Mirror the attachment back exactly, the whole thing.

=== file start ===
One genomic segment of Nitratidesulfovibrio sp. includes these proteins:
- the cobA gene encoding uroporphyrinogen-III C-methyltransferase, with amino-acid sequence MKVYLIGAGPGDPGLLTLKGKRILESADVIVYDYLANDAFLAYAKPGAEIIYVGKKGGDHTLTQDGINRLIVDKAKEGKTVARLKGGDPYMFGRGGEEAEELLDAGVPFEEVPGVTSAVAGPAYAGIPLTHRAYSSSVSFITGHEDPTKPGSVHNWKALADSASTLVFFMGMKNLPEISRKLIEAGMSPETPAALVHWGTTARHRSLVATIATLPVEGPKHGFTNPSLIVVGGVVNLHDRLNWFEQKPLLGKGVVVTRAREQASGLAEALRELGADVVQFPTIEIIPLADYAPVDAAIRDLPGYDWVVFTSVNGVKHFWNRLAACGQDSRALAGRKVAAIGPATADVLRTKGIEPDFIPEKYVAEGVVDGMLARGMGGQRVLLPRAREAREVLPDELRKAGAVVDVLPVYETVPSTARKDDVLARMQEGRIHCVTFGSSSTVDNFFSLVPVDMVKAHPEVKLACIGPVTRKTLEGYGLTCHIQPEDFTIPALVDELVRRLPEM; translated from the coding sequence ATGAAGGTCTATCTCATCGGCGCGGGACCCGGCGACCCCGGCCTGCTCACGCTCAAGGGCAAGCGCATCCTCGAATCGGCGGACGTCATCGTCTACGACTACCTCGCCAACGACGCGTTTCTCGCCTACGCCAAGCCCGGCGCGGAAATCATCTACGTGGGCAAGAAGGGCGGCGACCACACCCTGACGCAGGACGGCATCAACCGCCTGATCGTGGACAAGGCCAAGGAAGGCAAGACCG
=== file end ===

One genomic segment of Nitratidesulfovibrio sp. includes these proteins:
- the cobA gene encoding uroporphyrinogen-III C-methyltransferase, with amino-acid sequence MKVYLIGAGPGDPGLLTLKGKRILESADVIVYDYLANDAFLAYAKPGAEIIYVGKKGGDHTLTQDGINRLIVDKAKEGKTVARLKGGDPYMFGRGGEEAEELLDAGVPFEEVPGVTSAVAGPAYAGIPLTHRAYSSSVSFITGHEDPTKPGSVHNWKALADSASTLVFFMGMKNLPEISRKLIEAGMSPETPAALVHWGTTARHRSLVATIATLPVEGPKHGFTNPSLIVVGGVVNLHDRLNWFEQKPLLGKGVVVTRAREQASGLAEALRELGADVVQFPTIEIIPLADYAPVDAAIRDLPGYDWVVFTSVNGVKHFWNRLAACGQDSRALAGRKVAAIGPATADVLRTKGIEPDFIPEKYVAEGVVDGMLARGMGGQRVLLPRAREAREVLPDELRKAGAVVDVLPVYETVPSTARKDDVLARMQEGRIHCVTFGSSSTVDNFFSLVPVDMVKAHPEVKLACIGPVTRKTLEGYGLTCHIQPEDFTIPALVDELVRRLPEM; translated from the coding sequence ATGAAGGTCTATCTCATCGGCGCGGGACCCGGCGACCCCGGCCTGCTCACGCTCAAGGGCAAGCGCATCCTCGAATCGGCGGACGTCATCGTCTACGACTACCTCGCCAACGACGCGTTTCTCGCCTACGCCAAGCCCGGCGCGGAAATCATCTACGTGGGCAAGAAGGGCGGCGACCACACCCTGACGCAGGACGGCATCAACCGCCTGATCGTGGACAAGGCCAAGGAAGGCAAGACCG